Can the internet make us overconfident in our ability to make financial decisions?

So much information, so little time

Recall my November 7th article, Is the internet a wealth equalizer?, and how I presented the case that perhaps the internet was not the great information and wealth equalizer that many claimed.

Even the World Bank has said that the internet has been increasing income and wealth inequality. Those who know how to use the internet to their advantage have seen tremendous growth in their personal wealth.

Which means that for the vast majority of humanity, technological innovators such as the internet have actually helped to undermine their level of financial wealth, and I have an idea why. For people who invest and make financial decisions based on subconscious emotion, unrecognized biases, social media influences, or their favorite blogger, the internet has been a net negative. It makes it easy for them to indulge in their bad financial behavior.

Is the internet a wealth equalizer? – November 7th

Most people only unwittingly use the internet and social media to reaffirm their preexisting ideas and beliefs. While this may make us feel better with respect to the political divide, it can often be lethal with investment decisions.

The internet usually contains the proper data in some form for just about every subject and idea, but trying to locate it can be an arduous task. To make matters worse, our confirmation biases can preclude us incorporating the correct data points into our choices. Moreover, we need to figure out how much information is enough; when do we stop the search for data points and act?

Can More Information Lead to Worse Investment Decisions?

Expanding on my original research, a reader of my blog sent me an article today titled, Can More Information Lead to Worse Investment Decisions?, and it dovetails with my original theories. It’s author, Joe Wiggins, explains that having access to additional information can actually make us overconfident in our abilities to make proper decisions.

When we come into possession of more, seemingly relevant, information our belief that we are making the right decision can be emboldened even if there is no justification for this shift in confidence levels.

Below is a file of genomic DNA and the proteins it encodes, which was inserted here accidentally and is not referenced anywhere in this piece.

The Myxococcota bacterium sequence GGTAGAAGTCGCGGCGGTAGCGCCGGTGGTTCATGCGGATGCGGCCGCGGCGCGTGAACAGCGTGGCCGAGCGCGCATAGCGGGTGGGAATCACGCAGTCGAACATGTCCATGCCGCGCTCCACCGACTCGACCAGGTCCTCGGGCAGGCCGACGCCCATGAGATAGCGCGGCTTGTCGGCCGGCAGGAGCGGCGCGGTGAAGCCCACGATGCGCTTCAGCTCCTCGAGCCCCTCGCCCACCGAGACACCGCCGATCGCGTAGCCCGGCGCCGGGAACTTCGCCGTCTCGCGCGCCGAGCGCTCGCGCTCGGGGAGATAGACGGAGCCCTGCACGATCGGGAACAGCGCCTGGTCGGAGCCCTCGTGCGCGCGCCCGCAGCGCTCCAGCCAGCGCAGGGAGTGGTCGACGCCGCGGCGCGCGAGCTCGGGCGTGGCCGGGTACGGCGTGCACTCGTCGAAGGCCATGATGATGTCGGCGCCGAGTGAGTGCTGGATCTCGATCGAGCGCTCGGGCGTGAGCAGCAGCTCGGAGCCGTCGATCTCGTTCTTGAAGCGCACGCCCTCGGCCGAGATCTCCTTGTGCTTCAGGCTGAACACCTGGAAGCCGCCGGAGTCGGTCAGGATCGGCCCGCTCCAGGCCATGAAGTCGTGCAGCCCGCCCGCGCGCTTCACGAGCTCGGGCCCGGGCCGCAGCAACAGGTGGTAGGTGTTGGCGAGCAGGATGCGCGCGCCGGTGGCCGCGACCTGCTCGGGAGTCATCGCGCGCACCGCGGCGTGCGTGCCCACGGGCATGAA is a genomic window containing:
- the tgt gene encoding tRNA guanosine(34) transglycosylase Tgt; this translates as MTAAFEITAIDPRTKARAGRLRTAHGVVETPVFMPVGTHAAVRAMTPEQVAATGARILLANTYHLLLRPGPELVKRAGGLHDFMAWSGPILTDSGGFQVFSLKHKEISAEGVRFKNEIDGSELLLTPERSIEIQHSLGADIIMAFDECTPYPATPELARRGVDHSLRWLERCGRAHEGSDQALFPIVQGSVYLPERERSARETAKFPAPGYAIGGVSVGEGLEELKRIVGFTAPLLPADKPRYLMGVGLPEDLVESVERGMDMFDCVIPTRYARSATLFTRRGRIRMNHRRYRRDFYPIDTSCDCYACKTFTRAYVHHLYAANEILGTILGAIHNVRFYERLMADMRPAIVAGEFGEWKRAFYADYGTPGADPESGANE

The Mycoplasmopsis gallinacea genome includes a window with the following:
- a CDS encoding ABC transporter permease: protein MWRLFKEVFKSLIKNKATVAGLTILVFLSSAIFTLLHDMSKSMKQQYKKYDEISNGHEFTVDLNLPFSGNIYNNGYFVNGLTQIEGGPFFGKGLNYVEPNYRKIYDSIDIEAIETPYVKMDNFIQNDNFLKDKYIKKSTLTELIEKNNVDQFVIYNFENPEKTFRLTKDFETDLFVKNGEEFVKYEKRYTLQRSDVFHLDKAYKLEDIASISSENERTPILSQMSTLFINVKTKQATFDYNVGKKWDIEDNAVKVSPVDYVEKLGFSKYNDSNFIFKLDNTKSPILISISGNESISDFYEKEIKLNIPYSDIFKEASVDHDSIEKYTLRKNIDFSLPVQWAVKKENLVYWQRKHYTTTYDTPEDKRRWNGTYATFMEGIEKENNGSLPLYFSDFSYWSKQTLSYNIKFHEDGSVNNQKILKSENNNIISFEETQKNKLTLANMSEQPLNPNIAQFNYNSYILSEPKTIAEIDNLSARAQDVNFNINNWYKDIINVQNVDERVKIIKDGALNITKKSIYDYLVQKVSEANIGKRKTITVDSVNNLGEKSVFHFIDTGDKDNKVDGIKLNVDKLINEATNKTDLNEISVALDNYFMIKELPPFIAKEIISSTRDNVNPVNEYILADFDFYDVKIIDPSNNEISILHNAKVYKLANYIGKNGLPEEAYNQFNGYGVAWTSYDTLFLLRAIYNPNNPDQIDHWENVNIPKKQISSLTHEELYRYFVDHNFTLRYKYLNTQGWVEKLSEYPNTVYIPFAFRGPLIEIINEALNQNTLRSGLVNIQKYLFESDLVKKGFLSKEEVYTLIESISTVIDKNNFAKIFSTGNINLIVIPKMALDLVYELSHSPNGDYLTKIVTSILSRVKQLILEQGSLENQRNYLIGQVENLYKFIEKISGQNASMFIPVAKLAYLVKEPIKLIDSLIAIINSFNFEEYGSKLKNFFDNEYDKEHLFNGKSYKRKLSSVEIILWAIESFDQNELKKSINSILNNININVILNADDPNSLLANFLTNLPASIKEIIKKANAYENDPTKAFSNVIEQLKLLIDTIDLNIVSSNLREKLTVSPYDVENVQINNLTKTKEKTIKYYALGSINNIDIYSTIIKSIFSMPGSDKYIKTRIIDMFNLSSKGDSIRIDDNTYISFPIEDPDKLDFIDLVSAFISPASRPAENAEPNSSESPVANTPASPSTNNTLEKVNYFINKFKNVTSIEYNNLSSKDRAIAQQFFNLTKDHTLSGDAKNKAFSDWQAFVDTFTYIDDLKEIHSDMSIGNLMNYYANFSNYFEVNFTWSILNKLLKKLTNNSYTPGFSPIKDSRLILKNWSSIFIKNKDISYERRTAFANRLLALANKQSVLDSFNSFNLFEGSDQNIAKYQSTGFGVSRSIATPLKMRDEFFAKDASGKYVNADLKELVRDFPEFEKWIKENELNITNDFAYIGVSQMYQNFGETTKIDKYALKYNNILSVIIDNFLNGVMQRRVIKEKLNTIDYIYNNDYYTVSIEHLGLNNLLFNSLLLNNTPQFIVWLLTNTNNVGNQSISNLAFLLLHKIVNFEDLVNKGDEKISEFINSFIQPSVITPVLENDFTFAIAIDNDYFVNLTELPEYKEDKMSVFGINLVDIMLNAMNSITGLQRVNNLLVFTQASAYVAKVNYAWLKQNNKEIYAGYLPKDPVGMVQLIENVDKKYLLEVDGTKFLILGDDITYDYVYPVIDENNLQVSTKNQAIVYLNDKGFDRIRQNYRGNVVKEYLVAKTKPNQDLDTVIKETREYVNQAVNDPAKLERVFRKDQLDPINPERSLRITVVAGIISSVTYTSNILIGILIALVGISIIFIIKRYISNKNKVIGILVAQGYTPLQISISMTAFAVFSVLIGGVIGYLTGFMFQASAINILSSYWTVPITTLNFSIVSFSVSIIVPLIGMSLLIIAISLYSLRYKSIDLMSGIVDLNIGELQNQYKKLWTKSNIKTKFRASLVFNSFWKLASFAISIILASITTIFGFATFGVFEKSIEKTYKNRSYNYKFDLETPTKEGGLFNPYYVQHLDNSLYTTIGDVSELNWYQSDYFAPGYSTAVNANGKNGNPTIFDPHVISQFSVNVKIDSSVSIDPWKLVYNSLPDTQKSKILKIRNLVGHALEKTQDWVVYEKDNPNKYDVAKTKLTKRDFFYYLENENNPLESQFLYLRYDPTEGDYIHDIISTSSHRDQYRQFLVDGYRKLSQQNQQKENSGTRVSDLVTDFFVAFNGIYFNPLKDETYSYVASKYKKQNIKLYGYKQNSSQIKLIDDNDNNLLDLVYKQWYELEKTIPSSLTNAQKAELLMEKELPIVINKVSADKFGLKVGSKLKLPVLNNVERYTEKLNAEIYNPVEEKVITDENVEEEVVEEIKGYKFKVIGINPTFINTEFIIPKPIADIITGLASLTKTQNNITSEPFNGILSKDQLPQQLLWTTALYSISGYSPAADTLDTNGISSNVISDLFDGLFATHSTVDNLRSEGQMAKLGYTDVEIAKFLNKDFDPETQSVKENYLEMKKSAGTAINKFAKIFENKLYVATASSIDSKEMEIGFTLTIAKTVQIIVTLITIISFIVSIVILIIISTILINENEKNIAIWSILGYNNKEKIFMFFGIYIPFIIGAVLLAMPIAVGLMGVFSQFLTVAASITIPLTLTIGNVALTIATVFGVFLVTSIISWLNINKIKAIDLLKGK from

Can More Information Lead to Worse Investment Decisions? (Behavioral Investment, January 9th)

For many new investors, this overconfidence can often be lethal. Just look at those young investors who got caught up in the crypto craze. There’s a lot of information out there at our fingertips, but much of it is often irrelevant, even erroneous, or formulated by disingenuous promoters and shills.

There are so many data points and pieces of information available on the internet and many can easily become overwhelmed when attempting to decipher the necessary information. We face many potential drawbacks, most notably the challenge of disentangling signals from a blizzard of noise in order to make consistent decisions.

First, overconfidence is one of the largest and most ubiquitous of the many biases to which human judgment is vulnerable.

The second way overconfidence earns its title as the mother of all biases is by giving the other decision-making biases teeth.

Overconfidence – Psychology Today (January 22, 2018)

On many occasions, having additional evidence to support a decision may simply be a repetition of prior information (merely in a different guise) or be erroneous with no predictive power (a major problem in an environment marked by uncertainty and randomness where things that look like they matter, actually do not).

As we receive more information, therefore, we are prone to believe that we are more accurate in our decisions, when there is often no justification for this. This can create an anomalous situation where behavior consistent with being diligent and thorough, actually results in worse investment decisions being made.

Can More Information Lead to Worse Investment Decisions? (Behavioral Investment, January 9th)

Keep it simple

Over the years, I have developed a set of heuristics that assist in my data collection efforts. When it comes to making investment and trading decisions, very often my correct conclusions are the ones that are the easiest to explain to others. The research on my blog incorporates 34 years of financial education and a lot of trial and error. My heuristics are the culmination of all these experiences.

We need to be confident in our abilities without becoming overly confident. There is no substitute for experience; the more we are exposed to the outside world, the more wisdom we gain. With this wisdom, we will find the information overload more manageable as we can more successfully wade through the blizzard of endless data.

It may be fine to follow certain experts in a field, but if they are usually wrong, perhaps it’s time to look to others who have better track records.